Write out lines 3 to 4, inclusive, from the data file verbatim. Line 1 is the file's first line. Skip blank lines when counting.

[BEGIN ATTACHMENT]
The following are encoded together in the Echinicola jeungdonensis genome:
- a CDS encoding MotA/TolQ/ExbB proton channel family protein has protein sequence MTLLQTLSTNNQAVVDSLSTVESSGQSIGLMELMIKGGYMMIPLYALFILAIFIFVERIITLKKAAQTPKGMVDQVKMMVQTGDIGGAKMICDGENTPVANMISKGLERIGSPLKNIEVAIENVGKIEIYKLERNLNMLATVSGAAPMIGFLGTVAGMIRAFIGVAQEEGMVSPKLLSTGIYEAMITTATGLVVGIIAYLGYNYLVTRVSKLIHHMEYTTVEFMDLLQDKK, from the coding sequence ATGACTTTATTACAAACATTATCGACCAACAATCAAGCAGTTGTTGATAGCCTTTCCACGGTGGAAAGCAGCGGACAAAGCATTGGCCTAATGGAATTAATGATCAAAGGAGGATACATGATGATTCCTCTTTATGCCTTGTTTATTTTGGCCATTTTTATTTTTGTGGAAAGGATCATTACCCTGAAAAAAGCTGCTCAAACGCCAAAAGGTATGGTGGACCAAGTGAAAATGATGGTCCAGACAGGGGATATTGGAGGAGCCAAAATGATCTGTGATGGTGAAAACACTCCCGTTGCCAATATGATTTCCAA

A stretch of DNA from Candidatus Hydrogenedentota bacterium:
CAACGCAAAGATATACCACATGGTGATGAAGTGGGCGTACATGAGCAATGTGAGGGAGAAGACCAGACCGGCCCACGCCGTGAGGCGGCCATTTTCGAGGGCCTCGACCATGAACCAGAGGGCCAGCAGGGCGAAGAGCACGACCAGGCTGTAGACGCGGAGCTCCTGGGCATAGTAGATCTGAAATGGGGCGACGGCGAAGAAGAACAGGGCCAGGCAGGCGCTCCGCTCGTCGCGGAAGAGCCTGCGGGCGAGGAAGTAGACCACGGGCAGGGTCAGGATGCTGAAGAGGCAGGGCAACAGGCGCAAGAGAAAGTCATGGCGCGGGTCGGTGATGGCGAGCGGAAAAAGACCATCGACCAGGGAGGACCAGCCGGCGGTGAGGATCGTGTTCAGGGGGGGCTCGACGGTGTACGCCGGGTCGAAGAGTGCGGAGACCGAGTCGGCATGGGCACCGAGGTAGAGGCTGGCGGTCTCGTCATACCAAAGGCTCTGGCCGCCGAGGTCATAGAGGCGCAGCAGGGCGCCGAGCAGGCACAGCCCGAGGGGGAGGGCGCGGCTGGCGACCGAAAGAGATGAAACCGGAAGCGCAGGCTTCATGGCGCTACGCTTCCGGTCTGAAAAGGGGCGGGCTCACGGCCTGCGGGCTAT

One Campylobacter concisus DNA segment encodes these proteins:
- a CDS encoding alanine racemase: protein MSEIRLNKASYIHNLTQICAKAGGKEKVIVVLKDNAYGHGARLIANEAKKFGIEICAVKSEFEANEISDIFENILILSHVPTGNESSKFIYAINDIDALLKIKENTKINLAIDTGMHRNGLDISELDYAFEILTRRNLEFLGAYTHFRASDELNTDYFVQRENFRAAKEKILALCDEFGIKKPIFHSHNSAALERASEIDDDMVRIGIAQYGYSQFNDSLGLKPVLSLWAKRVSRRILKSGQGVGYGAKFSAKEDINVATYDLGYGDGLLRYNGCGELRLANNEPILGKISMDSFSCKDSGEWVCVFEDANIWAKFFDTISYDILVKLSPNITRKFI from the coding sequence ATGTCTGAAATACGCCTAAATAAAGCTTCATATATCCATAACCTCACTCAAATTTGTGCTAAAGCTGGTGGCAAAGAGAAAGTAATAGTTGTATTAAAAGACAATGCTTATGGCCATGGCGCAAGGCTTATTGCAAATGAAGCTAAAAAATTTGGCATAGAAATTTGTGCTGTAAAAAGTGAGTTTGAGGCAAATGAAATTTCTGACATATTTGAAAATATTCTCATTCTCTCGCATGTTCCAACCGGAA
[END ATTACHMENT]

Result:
A stretch of DNA from Candidatus Hydrogenedentota bacterium:
CAACGCAAAGATATACCACATGGTGATGAAGTGGGCGTACATGAGCAATGTGAGGGAGAAGACCAGACCGGCCCACGCCGTGAGGCGGCCATTTTCGAGGGCCTCGACCATGAACCAGAGGGCCAGCAGGGCGAAGAGCACGACCAGGCTGTAGACGCGGAGCTCCTGGGCATAGTAGATCTGAAATGGGGCGACGGCGAAGAAGAACAGGGCCAGGCAGGCGCTCCGCTCGTCGCGGAAGAGCCTGCGGGCGAGGAAGTAGACCACGGGCAGGGTCAGGATGCTGAAGAGGCAGGGCAACAGGCGCAAGAGAAAGTCATGGCGCGGGTCGGTGATGGCGAGCGGAAAAAGACCATCGACCAGGGAGGACCAGCCGGCGGTGAGGATCGTGTTCAGGGGGGGCTCGACGGTGTACGCCGGGTCGAAGAGTGCGGAGACCGAGTCGGCATGGGCACCGAGGTAGAGGCTGGCGGTCTCGTCATACCAAAGGCTCTGGCCGCCGAGGTCATAGAGGCGCAGCAGGGCGCCGAGCAGGCACAGCCCGAGGGGGAGGGCGCGGCTGGCGACCGAAAGAGATGAAACCGGAAGCGCAGGCTTCATGGCGCTACGCTTCCGGTCTGAAAAGGGGCGGGCTCACGGCCTGCGGGCTAT